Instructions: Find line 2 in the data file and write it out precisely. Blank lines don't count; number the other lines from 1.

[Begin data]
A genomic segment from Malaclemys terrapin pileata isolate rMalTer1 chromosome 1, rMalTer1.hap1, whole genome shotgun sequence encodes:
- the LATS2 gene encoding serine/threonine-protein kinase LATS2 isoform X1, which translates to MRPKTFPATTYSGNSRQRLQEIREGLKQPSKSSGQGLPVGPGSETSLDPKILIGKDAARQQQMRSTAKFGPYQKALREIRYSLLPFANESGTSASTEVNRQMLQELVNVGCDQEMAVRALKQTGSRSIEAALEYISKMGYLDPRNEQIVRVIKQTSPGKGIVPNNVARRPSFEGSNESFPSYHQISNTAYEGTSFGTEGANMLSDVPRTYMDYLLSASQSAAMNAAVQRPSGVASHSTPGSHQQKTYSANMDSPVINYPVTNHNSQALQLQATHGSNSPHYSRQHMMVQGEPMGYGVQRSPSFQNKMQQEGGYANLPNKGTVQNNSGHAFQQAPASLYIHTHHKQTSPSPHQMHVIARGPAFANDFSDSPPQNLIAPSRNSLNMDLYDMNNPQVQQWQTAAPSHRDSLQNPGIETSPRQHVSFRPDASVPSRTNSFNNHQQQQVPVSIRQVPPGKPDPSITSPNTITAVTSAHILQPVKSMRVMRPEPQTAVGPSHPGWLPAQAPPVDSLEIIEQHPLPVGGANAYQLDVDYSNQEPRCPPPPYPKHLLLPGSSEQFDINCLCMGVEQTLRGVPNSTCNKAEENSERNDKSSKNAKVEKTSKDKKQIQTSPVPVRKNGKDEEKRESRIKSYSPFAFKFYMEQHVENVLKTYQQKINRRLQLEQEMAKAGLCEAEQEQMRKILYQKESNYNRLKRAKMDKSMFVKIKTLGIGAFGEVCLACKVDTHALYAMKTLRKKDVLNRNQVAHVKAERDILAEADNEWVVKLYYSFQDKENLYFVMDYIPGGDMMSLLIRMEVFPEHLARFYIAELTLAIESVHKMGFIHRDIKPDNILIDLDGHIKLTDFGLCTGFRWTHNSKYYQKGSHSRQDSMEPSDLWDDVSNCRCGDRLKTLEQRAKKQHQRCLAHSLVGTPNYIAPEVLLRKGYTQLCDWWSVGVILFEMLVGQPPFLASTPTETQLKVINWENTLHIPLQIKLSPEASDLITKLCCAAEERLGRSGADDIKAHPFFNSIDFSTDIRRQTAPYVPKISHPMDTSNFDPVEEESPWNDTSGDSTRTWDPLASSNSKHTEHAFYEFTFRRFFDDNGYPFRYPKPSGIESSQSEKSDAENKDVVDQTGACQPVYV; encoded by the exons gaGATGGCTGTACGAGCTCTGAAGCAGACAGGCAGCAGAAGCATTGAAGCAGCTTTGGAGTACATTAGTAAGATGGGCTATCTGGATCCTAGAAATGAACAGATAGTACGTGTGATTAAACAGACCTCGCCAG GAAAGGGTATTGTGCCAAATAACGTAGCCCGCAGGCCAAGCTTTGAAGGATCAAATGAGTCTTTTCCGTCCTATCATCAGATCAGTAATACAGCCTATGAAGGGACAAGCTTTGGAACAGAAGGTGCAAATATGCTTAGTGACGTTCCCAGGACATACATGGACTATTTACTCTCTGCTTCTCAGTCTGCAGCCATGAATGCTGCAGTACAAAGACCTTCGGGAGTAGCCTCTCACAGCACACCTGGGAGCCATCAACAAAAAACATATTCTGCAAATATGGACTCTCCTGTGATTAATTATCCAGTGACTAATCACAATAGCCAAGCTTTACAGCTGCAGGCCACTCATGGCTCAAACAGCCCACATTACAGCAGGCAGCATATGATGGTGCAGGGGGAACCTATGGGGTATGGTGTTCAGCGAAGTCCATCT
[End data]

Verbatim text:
- the LATS2 gene encoding serine/threonine-protein kinase LATS2 isoform X1, which translates to MRPKTFPATTYSGNSRQRLQEIREGLKQPSKSSGQGLPVGPGSETSLDPKILIGKDAARQQQMRSTAKFGPYQKALREIRYSLLPFANESGTSASTEVNRQMLQELVNVGCDQEMAVRALKQTGSRSIEAALEYISKMGYLDPRNEQIVRVIKQTSPGKGIVPNNVARRPSFEGSNESFPSYHQISNTAYEGTSFGTEGANMLSDVPRTYMDYLLSASQSAAMNAAVQRPSGVASHSTPGSHQQKTYSANMDSPVINYPVTNHNSQALQLQATHGSNSPHYSRQHMMVQGEPMGYGVQRSPSFQNKMQQEGGYANLPNKGTVQNNSGHAFQQAPASLYIHTHHKQTSPSPHQMHVIARGPAFANDFSDSPPQNLIAPSRNSLNMDLYDMNNPQVQQWQTAAPSHRDSLQNPGIETSPRQHVSFRPDASVPSRTNSFNNHQQQQVPVSIRQVPPGKPDPSITSPNTITAVTSAHILQPVKSMRVMRPEPQTAVGPSHPGWLPAQAPPVDSLEIIEQHPLPVGGANAYQLDVDYSNQEPRCPPPPYPKHLLLPGSSEQFDINCLCMGVEQTLRGVPNSTCNKAEENSERNDKSSKNAKVEKTSKDKKQIQTSPVPVRKNGKDEEKRESRIKSYSPFAFKFYMEQHVENVLKTYQQKINRRLQLEQEMAKAGLCEAEQEQMRKILYQKESNYNRLKRAKMDKSMFVKIKTLGIGAFGEVCLACKVDTHALYAMKTLRKKDVLNRNQVAHVKAERDILAEADNEWVVKLYYSFQDKENLYFVMDYIPGGDMMSLLIRMEVFPEHLARFYIAELTLAIESVHKMGFIHRDIKPDNILIDLDGHIKLTDFGLCTGFRWTHNSKYYQKGSHSRQDSMEPSDLWDDVSNCRCGDRLKTLEQRAKKQHQRCLAHSLVGTPNYIAPEVLLRKGYTQLCDWWSVGVILFEMLVGQPPFLASTPTETQLKVINWENTLHIPLQIKLSPEASDLITKLCCAAEERLGRSGADDIKAHPFFNSIDFSTDIRRQTAPYVPKISHPMDTSNFDPVEEESPWNDTSGDSTRTWDPLASSNSKHTEHAFYEFTFRRFFDDNGYPFRYPKPSGIESSQSEKSDAENKDVVDQTGACQPVYV; encoded by the exons gaGATGGCTGTACGAGCTCTGAAGCAGACAGGCAGCAGAAGCATTGAAGCAGCTTTGGAGTACATTAGTAAGATGGGCTATCTGGATCCTAGAAATGAACAGATAGTACGTGTGATTAAACAGACCTCGCCAG GAAAGGGTATTGTGCCAAATAACGTAGCCCGCAGGCCAAGCTTTGAAGGATCAAATGAGTCTTTTCCGTCCTATCATCAGATCAGTAATACAGCCTATGAAGGGACAAGCTTTGGAACAGAAGGTGCAAATATGCTTAGTGACGTTCCCAGGACATACATGGACTATTTACTCTCTGCTTCTCAGTCTGCAGCCATGAATGCTGCAGTACAAAGACCTTCGGGAGTAGCCTCTCACAGCACACCTGGGAGCCATCAACAAAAAACATATTCTGCAAATATGGACTCTCCTGTGATTAATTATCCAGTGACTAATCACAATAGCCAAGCTTTACAGCTGCAGGCCACTCATGGCTCAAACAGCCCACATTACAGCAGGCAGCATATGATGGTGCAGGGGGAACCTATGGGGTATGGTGTTCAGCGAAGTCCATCT